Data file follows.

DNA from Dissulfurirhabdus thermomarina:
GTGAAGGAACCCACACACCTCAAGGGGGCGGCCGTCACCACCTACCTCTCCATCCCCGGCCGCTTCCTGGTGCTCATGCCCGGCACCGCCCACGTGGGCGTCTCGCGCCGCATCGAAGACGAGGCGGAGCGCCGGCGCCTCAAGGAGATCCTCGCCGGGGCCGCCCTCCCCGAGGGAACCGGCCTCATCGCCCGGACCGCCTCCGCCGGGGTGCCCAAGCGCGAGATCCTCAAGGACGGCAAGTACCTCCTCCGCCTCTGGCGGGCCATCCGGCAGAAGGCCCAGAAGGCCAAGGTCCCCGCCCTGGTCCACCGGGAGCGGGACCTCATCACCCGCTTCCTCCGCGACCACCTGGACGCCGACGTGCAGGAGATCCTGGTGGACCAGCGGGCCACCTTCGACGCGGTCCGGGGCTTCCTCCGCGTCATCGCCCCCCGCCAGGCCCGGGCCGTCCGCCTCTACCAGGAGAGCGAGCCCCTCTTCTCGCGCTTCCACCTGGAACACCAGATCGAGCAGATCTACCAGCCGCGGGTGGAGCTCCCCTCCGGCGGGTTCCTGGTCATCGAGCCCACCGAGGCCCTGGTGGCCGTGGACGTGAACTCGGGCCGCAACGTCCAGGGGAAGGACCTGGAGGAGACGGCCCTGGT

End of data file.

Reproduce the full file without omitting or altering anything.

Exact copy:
DNA from Dissulfurirhabdus thermomarina:
GTGAAGGAACCCACACACCTCAAGGGGGCGGCCGTCACCACCTACCTCTCCATCCCCGGCCGCTTCCTGGTGCTCATGCCCGGCACCGCCCACGTGGGCGTCTCGCGCCGCATCGAAGACGAGGCGGAGCGCCGGCGCCTCAAGGAGATCCTCGCCGGGGCCGCCCTCCCCGAGGGAACCGGCCTCATCGCCCGGACCGCCTCCGCCGGGGTGCCCAAGCGCGAGATCCTCAAGGACGGCAAGTACCTCCTCCGCCTCTGGCGGGCCATCCGGCAGAAGGCCCAGAAGGCCAAGGTCCCCGCCCTGGTCCACCGGGAGCGGGACCTCATCACCCGCTTCCTCCGCGACCACCTGGACGCCGACGTGCAGGAGATCCTGGTGGACCAGCGGGCCACCTTCGACGCGGTCCGGGGCTTCCTCCGCGTCATCGCCCCCCGCCAGGCCCGGGCCGTCCGCCTCTACCAGGAGAGCGAGCCCCTCTTCTCGCGCTTCCACCTGGAACACCAGATCGAGCAGATCTACCAGCCGCGGGTGGAGCTCCCCTCCGGCGGGTTCCTGGTCATCGAGCCCACCGAGGCCCTGGTGGCCGTGGACGTGAACTCGGGCCGCAACGTCCAGGGGAAGGACCTGGAGGAGACGGCCCTGGT